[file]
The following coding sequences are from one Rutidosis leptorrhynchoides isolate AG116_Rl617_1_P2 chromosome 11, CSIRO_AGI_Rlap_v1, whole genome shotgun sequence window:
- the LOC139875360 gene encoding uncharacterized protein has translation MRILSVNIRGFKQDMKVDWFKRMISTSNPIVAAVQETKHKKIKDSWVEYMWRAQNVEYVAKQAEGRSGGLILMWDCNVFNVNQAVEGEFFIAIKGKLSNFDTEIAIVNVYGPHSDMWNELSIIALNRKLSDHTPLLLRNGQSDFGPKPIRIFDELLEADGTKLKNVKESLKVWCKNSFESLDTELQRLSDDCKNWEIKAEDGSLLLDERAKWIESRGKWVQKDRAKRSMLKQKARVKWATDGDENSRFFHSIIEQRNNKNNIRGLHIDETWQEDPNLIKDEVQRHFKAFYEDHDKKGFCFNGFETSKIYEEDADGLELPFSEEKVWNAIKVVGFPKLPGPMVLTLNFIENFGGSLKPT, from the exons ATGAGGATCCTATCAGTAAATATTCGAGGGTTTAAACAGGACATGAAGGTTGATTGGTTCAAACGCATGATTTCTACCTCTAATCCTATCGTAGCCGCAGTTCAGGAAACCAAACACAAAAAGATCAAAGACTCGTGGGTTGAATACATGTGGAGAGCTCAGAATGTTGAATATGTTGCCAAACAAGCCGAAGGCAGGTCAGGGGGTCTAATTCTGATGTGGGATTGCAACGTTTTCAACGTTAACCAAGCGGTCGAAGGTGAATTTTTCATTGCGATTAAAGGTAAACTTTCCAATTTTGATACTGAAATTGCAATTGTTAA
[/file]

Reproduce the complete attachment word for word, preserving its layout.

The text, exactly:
The following coding sequences are from one Rutidosis leptorrhynchoides isolate AG116_Rl617_1_P2 chromosome 11, CSIRO_AGI_Rlap_v1, whole genome shotgun sequence window:
- the LOC139875360 gene encoding uncharacterized protein has translation MRILSVNIRGFKQDMKVDWFKRMISTSNPIVAAVQETKHKKIKDSWVEYMWRAQNVEYVAKQAEGRSGGLILMWDCNVFNVNQAVEGEFFIAIKGKLSNFDTEIAIVNVYGPHSDMWNELSIIALNRKLSDHTPLLLRNGQSDFGPKPIRIFDELLEADGTKLKNVKESLKVWCKNSFESLDTELQRLSDDCKNWEIKAEDGSLLLDERAKWIESRGKWVQKDRAKRSMLKQKARVKWATDGDENSRFFHSIIEQRNNKNNIRGLHIDETWQEDPNLIKDEVQRHFKAFYEDHDKKGFCFNGFETSKIYEEDADGLELPFSEEKVWNAIKVVGFPKLPGPMVLTLNFIENFGGSLKPT, from the exons ATGAGGATCCTATCAGTAAATATTCGAGGGTTTAAACAGGACATGAAGGTTGATTGGTTCAAACGCATGATTTCTACCTCTAATCCTATCGTAGCCGCAGTTCAGGAAACCAAACACAAAAAGATCAAAGACTCGTGGGTTGAATACATGTGGAGAGCTCAGAATGTTGAATATGTTGCCAAACAAGCCGAAGGCAGGTCAGGGGGTCTAATTCTGATGTGGGATTGCAACGTTTTCAACGTTAACCAAGCGGTCGAAGGTGAATTTTTCATTGCGATTAAAGGTAAACTTTCCAATTTTGATACTGAAATTGCAATTGTTAA